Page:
Supercomputing Enables Climate Time Machine

By Tiffany Trader

September 23, 2013

September is Supercomputing Month at the Department of Energy (DOE), so the government labs are showcasing some of the ground-breaking research that’s come about thanks to advancements in HPC technology and expertise. While it’s difficult to think of a scientific discipline, or even an academic field, that has not benefited from the enabling boost of souped-up computational power, climate research stands out as being particularly dependent on these compute and data-intensive capabilities.

What makes climate change unique is the necessity for large-scale models that have multiple variables, each complex in their own right. These elements include sea temperatures, sea currents, sea ice, the interaction between the surface of the ocean and the atmosphere, air temperatures over land and the impact of clouds. A supercomputer has to take into account all these factors, and more, and calculate all the possible ways they can interact. Simulations can tie up the biggest supercomputers in the world for weeks at a time. The scope and necessity of such an endeavor is matched only by the largest of supercomputing centers, which in the US, means the DOE labs.

As the primary scientific computing facility for the DOE’s Office of Science, National Energy Research Scientific Computing Center (NERSC) – a division of the Lawrence Berkeley National Laboratory – is one of the largest facilities in the world dedicated to basic science research. A sizable portion (12 percent) of the supercomputing resources at NERSC is allocated to global climate change research. That’s nearly 150 million processor-hours of highly-tuned computational might focused on an issue that is critical to humanity’s future.

With each generation of supercomputers exponentially more powerful, climate models grow increasingly detailed. Science Writer Jon Bashor notes that the best global models of the late 1990s treated the western United States from the Pacific Ocean to the Rocky Mountains as a uniform landmass, even though there are topological features, like mountains, deserts and bodies of water, that affect climate. With the advances in hardware and software over the last two decades, today’s models have improved resolution down to 10-kilometer square blocks, while the next generation will drill down to the 2-kilometer level. The more fine-grained the models become, the more accurate the predictions will be.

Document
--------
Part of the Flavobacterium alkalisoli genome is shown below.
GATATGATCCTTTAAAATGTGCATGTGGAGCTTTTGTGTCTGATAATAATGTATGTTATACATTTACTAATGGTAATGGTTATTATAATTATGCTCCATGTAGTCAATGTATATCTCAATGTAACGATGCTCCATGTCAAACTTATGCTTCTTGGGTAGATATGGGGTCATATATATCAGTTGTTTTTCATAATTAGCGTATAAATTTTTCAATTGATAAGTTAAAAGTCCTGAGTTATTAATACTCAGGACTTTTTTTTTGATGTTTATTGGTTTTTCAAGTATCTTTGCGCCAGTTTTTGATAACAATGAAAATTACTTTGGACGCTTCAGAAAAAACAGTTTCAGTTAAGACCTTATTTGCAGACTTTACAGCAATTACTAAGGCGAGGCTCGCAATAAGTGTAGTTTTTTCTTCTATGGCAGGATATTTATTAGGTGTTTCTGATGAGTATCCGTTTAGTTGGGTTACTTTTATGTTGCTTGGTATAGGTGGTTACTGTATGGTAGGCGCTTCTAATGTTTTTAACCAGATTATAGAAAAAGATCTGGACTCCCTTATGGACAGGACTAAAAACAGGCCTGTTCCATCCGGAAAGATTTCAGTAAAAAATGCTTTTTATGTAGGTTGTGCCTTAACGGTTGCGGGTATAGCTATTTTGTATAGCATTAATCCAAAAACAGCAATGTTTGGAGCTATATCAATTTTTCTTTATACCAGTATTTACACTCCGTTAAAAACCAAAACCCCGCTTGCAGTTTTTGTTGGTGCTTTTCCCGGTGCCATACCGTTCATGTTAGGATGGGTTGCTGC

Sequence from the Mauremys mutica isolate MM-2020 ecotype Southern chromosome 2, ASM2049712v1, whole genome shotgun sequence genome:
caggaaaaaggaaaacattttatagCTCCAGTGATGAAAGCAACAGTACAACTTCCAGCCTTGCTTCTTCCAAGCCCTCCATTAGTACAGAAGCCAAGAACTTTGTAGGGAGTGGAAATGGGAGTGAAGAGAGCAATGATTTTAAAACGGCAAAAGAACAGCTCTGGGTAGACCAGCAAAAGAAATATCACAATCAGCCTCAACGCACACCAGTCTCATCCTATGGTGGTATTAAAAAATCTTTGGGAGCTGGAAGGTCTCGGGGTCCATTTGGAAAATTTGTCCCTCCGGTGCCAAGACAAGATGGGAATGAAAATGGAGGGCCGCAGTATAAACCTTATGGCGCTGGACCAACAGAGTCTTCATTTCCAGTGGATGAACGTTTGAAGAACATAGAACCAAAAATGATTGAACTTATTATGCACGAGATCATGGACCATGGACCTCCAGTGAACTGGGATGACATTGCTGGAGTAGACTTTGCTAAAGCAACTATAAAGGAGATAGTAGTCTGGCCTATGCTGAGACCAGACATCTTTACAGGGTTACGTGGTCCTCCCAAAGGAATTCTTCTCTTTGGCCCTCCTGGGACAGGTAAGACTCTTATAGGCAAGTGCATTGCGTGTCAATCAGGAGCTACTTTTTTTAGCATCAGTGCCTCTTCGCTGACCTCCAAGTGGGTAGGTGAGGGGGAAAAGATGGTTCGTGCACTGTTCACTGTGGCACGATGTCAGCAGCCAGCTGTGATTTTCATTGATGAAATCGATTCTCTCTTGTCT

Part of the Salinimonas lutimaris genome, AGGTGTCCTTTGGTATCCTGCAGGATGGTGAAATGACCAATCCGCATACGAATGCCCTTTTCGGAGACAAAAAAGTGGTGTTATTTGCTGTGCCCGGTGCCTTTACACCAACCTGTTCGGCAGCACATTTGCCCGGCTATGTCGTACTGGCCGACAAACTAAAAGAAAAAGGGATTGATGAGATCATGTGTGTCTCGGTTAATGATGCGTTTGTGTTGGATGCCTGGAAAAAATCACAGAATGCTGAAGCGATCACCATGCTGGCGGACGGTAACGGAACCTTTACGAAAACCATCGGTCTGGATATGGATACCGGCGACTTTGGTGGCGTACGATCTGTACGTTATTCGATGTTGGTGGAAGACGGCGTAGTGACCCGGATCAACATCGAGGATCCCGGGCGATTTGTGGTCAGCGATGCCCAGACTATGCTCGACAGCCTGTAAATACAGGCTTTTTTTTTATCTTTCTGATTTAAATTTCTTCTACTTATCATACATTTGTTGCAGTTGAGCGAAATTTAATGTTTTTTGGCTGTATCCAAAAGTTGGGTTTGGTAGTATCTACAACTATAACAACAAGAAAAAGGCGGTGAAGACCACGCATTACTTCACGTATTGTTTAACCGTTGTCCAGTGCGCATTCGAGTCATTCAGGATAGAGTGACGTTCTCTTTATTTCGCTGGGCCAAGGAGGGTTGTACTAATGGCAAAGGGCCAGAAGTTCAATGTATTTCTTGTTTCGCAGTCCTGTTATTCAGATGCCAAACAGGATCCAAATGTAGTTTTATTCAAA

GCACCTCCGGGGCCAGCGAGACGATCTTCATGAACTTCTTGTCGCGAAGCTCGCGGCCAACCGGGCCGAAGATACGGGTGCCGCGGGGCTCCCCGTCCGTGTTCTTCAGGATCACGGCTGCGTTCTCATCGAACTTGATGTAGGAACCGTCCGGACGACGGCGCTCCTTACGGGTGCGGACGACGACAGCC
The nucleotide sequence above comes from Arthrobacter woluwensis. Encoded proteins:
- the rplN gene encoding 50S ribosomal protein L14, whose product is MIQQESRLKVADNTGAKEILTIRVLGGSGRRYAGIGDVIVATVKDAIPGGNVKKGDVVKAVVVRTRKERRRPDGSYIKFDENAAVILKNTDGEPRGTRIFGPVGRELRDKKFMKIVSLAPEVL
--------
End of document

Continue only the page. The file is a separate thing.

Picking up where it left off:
Climate change is one of the most pressing issues facing our planet today, so accuracy is extremely important. People want to know if the models can be trusted and to what degree. Confidence is especially critical in estimates of anthropogenic climate change. Models are often vetted by checking certain scenarios against real-world results. A common evaluation technique is to “predict” climate sequences that have already occurred. This kind of backwards-looking analysis was taken on by the 20th Century Reanalysis Project, under the leadership of Gil Compo of the University of Colorado, Boulder, and the National Oceanic and Atmospheric Administration’s (NOAA) Earth System Research Laboratory. The project was awarded 8 million processor-hours at NERSC.

The project relies on a database of extreme global weather events from 1871 to the present day, culled from newspaper weather reports, measurements on land and sea for the first decades, and then as technology evolved, there were more detailed measurements from aircraft, satellites and other sensors. The team of top climate scientists fed the data into powerful supercomputers, including those at NERSC and the Oak Ridge Leadership Computing Facility in Tennessee, to create virtual climate time machine.

Click on image to reveal full-sized graphic.

Simulations based on the model showed a remarkable degree of prescience. “The model accurately predicted a number of extreme weather conditions, including El Niño occurrences, the 1922 Knickerbocker snowstorm that hit the Atlantic Coast (causing the roof of the Knickerbocker Theater in Washington, D.C., to collapse, killing 98 people and injuring 133), the 1930s Dust Bowl and a hurricane that smashed into New York City in 1938,” reports Bashor.

The “predictions” were not only possible, but were calculated with great accuracy. Compo and his team had constructed a map of the the earth’s weather and climate variations since the late 1800s. The next step was using the data assimilation system for real predictions – specifically to anticipate future warming patterns.

As recently reported in Geophysical Research Letters, ongoing research carried out under the 20th Century Reanalysis Project has yielded independent confirmation of global land warming since 1901, providing further evidence of anthropogenic global climate change. Up to this point, the case for global climate warming rested on long-term measurements of air temperature from stations around the world. The Reanalysis Project, however, draws on other historical observations, including barometric pressure from 1901-2010.

“This is really the essence of science,” says Compo. “There is knowledge ‘A’ from one source and you think, ‘Can I get to that same knowledge from a completely different source?’ Since we had already produced the dataset, we looked at just how close our temperatures estimated using barometers were to the temperatures using thermometers.”